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A novel inhibitor of complement C5 provides structural insights into activation

By Martin P. Reichhardt, Steven Johnson, Terence Tang, Thomas Morgan, Nchimunya Tebeka, Niko Popitsch, Justin C. Deme, Matthijs M. Jore, Susan M Lea

Posted 23 May 2019
bioRxiv DOI: 10.1101/647354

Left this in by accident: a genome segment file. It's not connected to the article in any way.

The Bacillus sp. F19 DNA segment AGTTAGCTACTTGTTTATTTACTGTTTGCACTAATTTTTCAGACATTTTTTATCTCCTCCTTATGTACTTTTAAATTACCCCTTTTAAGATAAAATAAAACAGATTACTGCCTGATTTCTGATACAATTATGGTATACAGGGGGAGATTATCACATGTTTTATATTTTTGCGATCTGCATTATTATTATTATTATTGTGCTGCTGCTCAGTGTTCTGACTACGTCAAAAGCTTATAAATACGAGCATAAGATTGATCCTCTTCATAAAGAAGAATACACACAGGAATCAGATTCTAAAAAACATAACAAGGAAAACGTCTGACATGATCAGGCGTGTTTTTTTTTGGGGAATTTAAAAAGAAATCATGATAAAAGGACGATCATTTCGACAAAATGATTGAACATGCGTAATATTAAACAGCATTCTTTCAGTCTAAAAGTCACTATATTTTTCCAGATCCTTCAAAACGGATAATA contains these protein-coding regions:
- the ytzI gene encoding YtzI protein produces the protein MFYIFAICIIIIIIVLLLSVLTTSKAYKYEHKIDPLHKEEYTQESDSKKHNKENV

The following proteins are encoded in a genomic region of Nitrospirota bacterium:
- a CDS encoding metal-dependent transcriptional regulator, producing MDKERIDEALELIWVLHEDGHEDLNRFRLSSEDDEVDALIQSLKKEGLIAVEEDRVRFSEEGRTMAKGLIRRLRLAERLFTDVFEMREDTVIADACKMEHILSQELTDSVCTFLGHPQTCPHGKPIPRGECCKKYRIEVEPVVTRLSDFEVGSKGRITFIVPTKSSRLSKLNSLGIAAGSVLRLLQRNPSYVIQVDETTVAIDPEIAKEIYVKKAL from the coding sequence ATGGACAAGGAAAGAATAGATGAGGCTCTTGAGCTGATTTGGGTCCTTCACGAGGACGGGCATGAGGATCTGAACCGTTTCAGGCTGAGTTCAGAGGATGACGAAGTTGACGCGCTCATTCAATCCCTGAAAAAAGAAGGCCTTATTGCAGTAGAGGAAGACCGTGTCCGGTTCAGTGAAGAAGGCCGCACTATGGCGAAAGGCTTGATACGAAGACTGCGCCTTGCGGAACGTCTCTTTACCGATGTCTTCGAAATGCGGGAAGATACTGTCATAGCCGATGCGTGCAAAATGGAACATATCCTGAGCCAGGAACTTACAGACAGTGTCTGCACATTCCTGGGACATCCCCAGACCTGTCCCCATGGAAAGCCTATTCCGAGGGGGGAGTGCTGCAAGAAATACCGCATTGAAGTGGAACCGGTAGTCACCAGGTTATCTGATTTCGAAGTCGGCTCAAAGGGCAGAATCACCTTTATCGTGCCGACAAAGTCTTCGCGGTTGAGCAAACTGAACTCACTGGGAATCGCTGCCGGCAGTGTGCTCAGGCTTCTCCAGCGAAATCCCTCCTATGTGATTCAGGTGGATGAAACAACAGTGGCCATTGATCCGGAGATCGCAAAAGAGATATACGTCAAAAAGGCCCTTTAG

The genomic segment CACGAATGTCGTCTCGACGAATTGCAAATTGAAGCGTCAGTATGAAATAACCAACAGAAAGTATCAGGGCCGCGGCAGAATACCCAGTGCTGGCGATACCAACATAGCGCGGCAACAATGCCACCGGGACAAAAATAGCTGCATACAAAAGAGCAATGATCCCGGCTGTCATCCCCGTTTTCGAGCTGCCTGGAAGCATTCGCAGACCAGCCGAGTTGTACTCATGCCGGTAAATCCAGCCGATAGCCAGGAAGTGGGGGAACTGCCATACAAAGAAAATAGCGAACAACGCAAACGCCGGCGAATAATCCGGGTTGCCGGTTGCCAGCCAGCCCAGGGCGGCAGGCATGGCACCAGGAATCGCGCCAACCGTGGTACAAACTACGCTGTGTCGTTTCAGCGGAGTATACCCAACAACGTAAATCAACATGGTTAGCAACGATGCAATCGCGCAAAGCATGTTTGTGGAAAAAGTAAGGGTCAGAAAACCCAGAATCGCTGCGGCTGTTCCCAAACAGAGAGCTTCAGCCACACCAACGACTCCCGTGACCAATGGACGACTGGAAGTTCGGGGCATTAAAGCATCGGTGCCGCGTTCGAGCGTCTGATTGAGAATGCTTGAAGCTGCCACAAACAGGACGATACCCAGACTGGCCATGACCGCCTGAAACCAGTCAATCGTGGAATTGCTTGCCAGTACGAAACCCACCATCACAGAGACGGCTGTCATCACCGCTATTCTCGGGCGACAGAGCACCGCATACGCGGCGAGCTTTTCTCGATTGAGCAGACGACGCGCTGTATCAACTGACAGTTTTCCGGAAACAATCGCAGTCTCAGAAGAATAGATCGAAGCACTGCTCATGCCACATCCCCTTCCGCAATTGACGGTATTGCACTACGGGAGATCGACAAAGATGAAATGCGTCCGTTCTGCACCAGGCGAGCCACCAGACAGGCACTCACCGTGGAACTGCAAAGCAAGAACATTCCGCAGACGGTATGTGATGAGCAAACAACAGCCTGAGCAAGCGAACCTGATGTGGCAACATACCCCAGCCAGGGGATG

The complement system is a crucial part of innate immune defences against invading pathogens. The blood-meal of the tick Rhipicephalus pulchellus lasts for days, and the tick must therefore rely on inhibitors to counter complement activation. We have identified a novel class of inhibitors from tick saliva, the CirpT family, and generated detailed structural data revealing their mechanism of action. We show direct binding of a CirpT to complement C5 and have determined the structure of the C5-CirpT complex by cryo-electron microscopy. This reveals an interaction with the peripheral macro globulin domain 4 (C5\_MG4) of C5. To achieve higher resolution detail, the structure of the C5\_MG4-CirpT complex was solved by X-ray crystallography (at 2.7 Å). We thus present the novel fold of the CirpT protein family, and provide detailed mechanistic insights into its inhibitory function. Analysis of the binding interface reveals a novel mechanism of C5 inhibition, and provides information to expand our biological understanding of the activation of C5, and thus the terminal complement pathway.

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